Do you provide wheelchair access?
Yes. Wheelchair access is available at my office. Please let me know in advance that you will need these services and please prepare to arrive 15 minutes in advance of your scheduled session. My office also allows service animals, please let me know in advance if you will be bringing an emotional or physical support animal with you.
How often should I plan on therapy sessions?
I see patients weekly. The connection we establish in session soothes discomfort and opens up opportunities for more connection continuing forward. When more than one-week lapses, our connection suffers and defenses take over. For lasting, sustainable change, weekly sessions work best
What is the benefit of talking with a therapist versus talking with a close family member or friend?
Support systems such as close family or friends are vital when weathering difficult life circumstances and should never be underestimated. Therapy often acts as a supplement to these supports, providing an objective perspective and when appropriate, recognizing and addressing unhealthy life patterns. Therapy should not be mistaken as a replacement to family and friends, but rather an addition to propel you to a happier state of mind.
How long will I be in therapy?
Therapy, as I mentioned before, is an intensely personal experience and very much depends on the life issues currently bringing you into therapy. I encourage you to proceed at your pace, only moving forward when you feel safe and ready. You may begin or end therapy whenever you feel you have accomplished what you hoped for. Whether that is a few weeks, months or years, we will work together to create an appropriate timeframe that meets your needs and accomplishes your goals.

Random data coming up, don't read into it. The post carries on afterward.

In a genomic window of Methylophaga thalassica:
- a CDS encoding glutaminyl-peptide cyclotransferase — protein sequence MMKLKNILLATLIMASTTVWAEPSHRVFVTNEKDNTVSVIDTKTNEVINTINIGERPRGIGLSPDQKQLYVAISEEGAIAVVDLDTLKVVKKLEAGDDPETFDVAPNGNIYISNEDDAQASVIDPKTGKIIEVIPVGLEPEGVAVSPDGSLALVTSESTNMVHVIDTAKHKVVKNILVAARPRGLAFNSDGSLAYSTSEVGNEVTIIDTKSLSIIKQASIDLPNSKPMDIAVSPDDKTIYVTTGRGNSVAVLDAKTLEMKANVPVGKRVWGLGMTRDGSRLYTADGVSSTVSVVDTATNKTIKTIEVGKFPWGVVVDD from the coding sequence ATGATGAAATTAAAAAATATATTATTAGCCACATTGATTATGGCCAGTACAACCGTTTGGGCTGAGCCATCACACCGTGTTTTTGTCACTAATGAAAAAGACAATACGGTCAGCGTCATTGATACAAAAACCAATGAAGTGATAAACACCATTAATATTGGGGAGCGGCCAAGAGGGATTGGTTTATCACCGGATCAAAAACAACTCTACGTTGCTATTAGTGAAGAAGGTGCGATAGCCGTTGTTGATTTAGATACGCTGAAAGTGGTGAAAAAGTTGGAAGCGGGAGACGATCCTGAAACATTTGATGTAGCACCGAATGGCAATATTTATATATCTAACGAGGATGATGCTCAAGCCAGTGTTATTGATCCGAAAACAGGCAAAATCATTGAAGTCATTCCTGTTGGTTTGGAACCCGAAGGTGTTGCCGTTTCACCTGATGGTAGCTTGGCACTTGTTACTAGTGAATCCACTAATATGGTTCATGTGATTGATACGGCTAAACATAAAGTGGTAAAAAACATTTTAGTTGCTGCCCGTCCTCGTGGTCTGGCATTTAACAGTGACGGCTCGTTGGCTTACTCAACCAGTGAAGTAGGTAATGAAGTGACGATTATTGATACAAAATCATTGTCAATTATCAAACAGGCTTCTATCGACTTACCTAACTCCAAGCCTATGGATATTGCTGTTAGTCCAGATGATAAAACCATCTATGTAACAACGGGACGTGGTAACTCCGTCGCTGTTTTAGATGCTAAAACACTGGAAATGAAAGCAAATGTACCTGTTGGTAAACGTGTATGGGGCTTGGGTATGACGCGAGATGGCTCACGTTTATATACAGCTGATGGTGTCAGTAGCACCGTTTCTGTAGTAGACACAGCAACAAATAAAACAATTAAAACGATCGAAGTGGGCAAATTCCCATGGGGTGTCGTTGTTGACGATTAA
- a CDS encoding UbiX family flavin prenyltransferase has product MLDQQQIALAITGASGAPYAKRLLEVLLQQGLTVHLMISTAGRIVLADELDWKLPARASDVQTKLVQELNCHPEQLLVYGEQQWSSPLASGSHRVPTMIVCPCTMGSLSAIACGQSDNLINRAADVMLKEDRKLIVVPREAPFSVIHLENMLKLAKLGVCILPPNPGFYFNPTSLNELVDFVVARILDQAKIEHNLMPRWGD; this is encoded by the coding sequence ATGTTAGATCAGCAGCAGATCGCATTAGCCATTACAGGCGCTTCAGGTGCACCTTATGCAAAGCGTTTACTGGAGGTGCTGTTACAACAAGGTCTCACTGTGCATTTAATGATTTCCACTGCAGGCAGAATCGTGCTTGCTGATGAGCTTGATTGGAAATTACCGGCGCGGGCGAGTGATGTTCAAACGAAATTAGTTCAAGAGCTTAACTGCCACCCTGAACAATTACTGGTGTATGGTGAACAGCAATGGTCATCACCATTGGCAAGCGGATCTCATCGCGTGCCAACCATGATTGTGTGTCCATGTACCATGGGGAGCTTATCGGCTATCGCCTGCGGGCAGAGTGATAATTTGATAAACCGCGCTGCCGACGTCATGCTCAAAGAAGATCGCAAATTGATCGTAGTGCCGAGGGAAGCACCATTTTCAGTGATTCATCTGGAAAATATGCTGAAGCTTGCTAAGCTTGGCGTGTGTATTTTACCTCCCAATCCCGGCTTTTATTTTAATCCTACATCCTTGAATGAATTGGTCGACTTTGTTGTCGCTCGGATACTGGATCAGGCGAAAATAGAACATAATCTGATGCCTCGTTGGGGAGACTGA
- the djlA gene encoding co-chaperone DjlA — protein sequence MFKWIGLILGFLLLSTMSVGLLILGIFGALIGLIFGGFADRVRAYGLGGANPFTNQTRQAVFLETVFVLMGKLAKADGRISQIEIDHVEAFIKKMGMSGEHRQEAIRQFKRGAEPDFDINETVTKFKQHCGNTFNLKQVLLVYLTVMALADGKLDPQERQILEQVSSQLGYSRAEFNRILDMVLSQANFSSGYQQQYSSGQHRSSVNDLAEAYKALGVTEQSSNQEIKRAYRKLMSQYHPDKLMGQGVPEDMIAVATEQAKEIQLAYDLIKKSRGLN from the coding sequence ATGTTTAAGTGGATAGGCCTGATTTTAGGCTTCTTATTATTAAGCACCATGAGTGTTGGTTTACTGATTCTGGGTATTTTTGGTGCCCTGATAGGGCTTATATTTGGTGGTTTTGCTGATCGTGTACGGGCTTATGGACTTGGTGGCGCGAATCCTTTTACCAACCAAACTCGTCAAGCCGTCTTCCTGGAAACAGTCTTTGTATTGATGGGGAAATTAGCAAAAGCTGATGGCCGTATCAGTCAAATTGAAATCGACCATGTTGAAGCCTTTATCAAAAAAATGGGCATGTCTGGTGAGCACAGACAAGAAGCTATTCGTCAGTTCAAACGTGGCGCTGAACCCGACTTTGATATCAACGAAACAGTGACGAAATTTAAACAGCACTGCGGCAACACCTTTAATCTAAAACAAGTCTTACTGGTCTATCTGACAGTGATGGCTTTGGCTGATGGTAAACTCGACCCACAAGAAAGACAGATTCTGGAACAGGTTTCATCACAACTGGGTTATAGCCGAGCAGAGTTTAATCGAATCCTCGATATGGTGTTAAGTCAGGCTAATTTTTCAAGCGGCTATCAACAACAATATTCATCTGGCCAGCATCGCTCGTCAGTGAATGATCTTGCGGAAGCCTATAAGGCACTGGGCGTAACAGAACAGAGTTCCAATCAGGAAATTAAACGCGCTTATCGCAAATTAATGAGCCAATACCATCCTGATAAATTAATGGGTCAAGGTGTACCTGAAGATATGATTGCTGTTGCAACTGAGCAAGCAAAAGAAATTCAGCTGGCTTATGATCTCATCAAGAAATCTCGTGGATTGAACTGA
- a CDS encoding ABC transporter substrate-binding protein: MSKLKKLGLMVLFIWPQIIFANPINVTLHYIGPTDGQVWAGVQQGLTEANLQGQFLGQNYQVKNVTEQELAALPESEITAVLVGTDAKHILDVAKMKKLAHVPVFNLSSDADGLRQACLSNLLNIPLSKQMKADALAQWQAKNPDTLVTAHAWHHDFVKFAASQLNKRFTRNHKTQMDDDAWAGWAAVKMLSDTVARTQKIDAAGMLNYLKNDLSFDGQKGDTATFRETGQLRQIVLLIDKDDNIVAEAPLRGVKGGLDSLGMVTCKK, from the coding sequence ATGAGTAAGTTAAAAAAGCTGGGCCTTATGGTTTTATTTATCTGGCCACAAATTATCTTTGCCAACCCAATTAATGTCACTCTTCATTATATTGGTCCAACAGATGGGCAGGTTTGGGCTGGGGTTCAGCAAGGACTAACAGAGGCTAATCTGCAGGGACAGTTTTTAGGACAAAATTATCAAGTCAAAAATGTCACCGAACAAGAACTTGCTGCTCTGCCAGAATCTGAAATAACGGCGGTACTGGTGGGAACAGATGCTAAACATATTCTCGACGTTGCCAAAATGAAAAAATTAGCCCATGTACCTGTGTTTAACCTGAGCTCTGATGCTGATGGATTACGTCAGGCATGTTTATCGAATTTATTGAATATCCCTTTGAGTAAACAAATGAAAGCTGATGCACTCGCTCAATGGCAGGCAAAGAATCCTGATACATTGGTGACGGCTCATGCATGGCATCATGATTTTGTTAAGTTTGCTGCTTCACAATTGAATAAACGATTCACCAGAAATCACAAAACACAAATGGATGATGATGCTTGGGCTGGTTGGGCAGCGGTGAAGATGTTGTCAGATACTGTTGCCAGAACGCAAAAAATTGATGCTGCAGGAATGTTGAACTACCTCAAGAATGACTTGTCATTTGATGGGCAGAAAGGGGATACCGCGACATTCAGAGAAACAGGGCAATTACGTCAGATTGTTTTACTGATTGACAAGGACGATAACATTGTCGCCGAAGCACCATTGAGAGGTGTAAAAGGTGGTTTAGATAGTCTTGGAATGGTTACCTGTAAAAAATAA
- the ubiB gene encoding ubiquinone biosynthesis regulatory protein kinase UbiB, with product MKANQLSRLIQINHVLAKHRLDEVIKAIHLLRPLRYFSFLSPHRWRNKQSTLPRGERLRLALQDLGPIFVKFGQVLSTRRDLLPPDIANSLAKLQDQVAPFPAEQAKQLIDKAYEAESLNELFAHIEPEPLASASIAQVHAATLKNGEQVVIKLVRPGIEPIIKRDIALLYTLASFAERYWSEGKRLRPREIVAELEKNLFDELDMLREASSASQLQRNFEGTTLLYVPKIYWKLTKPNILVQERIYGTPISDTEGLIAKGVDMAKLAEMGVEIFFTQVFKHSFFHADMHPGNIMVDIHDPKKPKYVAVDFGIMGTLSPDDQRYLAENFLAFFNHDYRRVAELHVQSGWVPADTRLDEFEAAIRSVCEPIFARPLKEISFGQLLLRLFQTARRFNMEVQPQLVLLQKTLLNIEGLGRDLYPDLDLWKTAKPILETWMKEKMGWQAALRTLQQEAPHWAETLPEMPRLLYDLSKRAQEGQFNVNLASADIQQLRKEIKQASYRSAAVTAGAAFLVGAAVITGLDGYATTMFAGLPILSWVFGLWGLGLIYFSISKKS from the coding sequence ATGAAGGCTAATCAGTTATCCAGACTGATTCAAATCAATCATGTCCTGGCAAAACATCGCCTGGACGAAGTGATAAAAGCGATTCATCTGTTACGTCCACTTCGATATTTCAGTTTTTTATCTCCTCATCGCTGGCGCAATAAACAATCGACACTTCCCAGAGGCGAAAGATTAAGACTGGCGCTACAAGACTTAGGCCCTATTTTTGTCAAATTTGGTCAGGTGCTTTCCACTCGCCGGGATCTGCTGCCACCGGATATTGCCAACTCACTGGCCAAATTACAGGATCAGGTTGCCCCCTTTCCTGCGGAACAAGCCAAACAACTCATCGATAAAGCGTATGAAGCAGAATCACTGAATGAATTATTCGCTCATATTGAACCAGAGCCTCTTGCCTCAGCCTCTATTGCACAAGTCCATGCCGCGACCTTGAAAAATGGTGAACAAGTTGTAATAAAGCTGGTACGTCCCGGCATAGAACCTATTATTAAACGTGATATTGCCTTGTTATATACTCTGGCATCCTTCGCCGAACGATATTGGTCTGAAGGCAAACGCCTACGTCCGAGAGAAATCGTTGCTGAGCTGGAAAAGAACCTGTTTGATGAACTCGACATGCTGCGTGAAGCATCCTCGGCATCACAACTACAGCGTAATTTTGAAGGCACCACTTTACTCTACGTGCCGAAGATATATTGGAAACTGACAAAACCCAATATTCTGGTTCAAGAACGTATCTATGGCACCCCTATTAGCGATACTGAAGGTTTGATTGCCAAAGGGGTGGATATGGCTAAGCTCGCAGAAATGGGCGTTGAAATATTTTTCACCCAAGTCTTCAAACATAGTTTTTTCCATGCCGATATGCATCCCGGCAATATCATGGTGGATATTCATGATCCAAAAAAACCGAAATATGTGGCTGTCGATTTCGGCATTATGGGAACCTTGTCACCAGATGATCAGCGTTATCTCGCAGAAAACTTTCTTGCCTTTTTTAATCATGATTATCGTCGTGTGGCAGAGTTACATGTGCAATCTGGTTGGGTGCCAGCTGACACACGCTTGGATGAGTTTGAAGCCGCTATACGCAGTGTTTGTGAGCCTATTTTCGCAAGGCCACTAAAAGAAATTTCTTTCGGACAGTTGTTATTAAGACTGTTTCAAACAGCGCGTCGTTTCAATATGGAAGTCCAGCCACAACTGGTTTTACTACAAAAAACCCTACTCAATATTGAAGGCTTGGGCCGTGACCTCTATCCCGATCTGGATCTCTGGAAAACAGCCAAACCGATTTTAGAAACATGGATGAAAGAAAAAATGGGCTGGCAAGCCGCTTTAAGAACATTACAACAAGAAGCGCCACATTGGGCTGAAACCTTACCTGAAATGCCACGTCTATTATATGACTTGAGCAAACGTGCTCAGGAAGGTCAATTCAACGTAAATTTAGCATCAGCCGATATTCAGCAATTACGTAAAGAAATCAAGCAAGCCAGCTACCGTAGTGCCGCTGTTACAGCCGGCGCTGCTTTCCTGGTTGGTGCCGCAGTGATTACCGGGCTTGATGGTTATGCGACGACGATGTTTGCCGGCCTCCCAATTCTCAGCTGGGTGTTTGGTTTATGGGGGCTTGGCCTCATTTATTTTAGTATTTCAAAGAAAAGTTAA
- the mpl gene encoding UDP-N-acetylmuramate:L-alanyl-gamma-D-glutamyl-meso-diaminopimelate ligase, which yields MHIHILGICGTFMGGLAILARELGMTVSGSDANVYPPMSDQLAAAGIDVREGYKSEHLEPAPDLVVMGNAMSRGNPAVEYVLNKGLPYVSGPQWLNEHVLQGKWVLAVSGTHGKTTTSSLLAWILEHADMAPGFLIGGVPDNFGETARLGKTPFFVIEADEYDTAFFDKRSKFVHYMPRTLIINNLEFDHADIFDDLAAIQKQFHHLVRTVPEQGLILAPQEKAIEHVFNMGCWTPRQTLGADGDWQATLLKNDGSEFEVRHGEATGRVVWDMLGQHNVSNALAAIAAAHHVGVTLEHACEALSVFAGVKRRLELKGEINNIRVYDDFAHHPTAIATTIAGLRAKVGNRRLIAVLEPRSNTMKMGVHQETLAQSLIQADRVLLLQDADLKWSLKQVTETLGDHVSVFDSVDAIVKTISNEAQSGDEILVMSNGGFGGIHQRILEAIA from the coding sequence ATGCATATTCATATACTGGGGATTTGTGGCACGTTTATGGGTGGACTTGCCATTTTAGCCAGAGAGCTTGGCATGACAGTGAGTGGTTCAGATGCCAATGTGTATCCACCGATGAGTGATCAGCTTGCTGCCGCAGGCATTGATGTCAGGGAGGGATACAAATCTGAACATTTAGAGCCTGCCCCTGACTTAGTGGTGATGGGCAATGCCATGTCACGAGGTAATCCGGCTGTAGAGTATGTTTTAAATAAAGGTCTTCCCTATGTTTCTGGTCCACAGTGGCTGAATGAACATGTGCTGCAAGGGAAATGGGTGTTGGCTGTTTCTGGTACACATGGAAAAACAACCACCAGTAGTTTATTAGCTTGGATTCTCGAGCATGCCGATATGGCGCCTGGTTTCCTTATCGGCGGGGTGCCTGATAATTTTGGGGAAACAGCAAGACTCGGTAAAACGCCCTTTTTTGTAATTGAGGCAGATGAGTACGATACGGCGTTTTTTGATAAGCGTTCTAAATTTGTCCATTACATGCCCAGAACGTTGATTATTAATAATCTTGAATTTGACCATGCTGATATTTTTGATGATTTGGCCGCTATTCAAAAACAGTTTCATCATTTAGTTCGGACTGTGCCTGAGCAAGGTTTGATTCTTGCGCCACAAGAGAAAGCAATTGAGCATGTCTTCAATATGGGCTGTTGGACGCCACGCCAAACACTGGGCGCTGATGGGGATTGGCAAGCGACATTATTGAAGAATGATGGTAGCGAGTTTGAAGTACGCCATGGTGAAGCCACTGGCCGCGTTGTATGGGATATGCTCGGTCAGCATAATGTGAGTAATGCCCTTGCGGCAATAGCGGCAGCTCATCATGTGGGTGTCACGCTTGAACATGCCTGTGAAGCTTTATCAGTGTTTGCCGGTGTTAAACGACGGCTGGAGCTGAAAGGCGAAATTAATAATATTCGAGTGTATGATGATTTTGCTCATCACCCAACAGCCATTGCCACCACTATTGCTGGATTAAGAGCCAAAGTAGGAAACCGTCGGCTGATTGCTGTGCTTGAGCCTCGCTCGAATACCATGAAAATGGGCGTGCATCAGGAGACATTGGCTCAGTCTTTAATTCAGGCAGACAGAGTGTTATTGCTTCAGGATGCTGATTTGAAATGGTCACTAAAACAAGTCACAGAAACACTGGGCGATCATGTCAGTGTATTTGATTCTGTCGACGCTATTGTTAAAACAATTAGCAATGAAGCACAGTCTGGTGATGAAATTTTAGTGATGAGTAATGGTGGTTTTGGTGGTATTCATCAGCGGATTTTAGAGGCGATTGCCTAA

What happens in therapy?
My work in our time together is to help create a space that feels secure and safe, free of condemnation, judgment or bias. Therapy is also about exploring the relational dynamics that come up between us in session. As we explore these dynamics with respect and kindness, we release anxiety, recognize patterns and adopt better, healthier methods of relating. As for each patient, the time in therapy is yours to do what feels right. Be silent, talk about the past, talk about the present, complain, vent frustrations, reveal fears, express doubts and insecurities, be vulnerable or not, cry, rage, be scared, do what feels right to you. It is your time.
What are the limits of confidentiality?
Confidentiality is a crucial aspect of the client/therapist relationship and a foundation to building safety and trust. The law protects therapy clients and their rights to confidentiality and what you share cannot be revealed outside the counseling setting. However, for the additional protection of therapy clients, the law does outline several exceptions. You’ll find the exceptions to confidentiality listed below.
- The client gives written permission to share confidential information.
- Anything that suggests a crime, harmful act or any abuse to individuals unable to defend themselves such as minors or elders.
- The client is threatening suicide or major self-harm and I am unable to obtain their agreement not to engage in those acts.
- If the client is a minor, and there is indication that she/he was the victim or subject of a crime.
- The client brings charges against the counselor.
- In response to a subpoena.
- As required under chapter 26.44 RCW.